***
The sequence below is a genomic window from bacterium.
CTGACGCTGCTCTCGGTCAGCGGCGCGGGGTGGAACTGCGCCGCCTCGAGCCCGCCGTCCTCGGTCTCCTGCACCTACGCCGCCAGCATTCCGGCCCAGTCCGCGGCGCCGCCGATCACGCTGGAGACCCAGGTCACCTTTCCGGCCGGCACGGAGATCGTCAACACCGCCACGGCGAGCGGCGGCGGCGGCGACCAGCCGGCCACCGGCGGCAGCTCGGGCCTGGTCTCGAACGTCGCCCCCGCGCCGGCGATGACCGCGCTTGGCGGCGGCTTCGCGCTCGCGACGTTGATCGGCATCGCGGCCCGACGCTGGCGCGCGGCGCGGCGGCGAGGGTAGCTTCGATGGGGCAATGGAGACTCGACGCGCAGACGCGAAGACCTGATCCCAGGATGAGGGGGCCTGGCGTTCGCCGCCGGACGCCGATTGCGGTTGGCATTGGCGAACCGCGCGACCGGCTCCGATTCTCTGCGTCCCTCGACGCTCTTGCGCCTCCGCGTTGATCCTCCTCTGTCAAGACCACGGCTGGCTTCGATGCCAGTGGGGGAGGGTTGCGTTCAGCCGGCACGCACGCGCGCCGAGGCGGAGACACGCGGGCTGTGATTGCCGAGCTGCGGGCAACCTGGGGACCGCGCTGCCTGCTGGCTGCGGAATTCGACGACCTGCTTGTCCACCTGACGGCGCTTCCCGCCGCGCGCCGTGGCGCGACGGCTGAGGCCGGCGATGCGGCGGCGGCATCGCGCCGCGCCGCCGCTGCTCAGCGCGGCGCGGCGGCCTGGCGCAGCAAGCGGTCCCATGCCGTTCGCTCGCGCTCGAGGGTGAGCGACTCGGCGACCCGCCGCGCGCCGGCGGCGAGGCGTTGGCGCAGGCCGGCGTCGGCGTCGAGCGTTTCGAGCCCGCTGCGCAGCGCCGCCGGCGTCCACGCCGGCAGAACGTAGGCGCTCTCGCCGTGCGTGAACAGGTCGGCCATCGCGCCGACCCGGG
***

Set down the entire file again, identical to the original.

The sequence below is a genomic window from bacterium.
CTGACGCTGCTCTCGGTCAGCGGCGCGGGGTGGAACTGCGCCGCCTCGAGCCCGCCGTCCTCGGTCTCCTGCACCTACGCCGCCAGCATTCCGGCCCAGTCCGCGGCGCCGCCGATCACGCTGGAGACCCAGGTCACCTTTCCGGCCGGCACGGAGATCGTCAACACCGCCACGGCGAGCGGCGGCGGCGGCGACCAGCCGGCCACCGGCGGCAGCTCGGGCCTGGTCTCGAACGTCGCCCCCGCGCCGGCGATGACCGCGCTTGGCGGCGGCTTCGCGCTCGCGACGTTGATCGGCATCGCGGCCCGACGCTGGCGCGCGGCGCGGCGGCGAGGGTAGCTTCGATGGGGCAATGGAGACTCGACGCGCAGACGCGAAGACCTGATCCCAGGATGAGGGGGCCTGGCGTTCGCCGCCGGACGCCGATTGCGGTTGGCATTGGCGAACCGCGCGACCGGCTCCGATTCTCTGCGTCCCTCGACGCTCTTGCGCCTCCGCGTTGATCCTCCTCTGTCAAGACCACGGCTGGCTTCGATGCCAGTGGGGGAGGGTTGCGTTCAGCCGGCACGCACGCGCGCCGAGGCGGAGACACGCGGGCTGTGATTGCCGAGCTGCGGGCAACCTGGGGACCGCGCTGCCTGCTGGCTGCGGAATTCGACGACCTGCTTGTCCACCTGACGGCGCTTCCCGCCGCGCGCCGTGGCGCGACGGCTGAGGCCGGCGATGCGGCGGCGGCATCGCGCCGCGCCGCCGCTGCTCAGCGCGGCGCGGCGGCCTGGCGCAGCAAGCGGTCCCATGCCGTTCGCTCGCGCTCGAGGGTGAGCGACTCGGCGACCCGCCGCGCGCCGGCGGCGAGGCGTTGGCGCAGGCCGGCGTCGGCGTCGAGCGTTTCGAGCCCGCTGCGCAGCGCCGCCGGCGTCCACGCCGGCAGAACGTAGGCGCTCTCGCCGTGCGTGAACAGGTCGGCCATCGCGCCGACCCGGG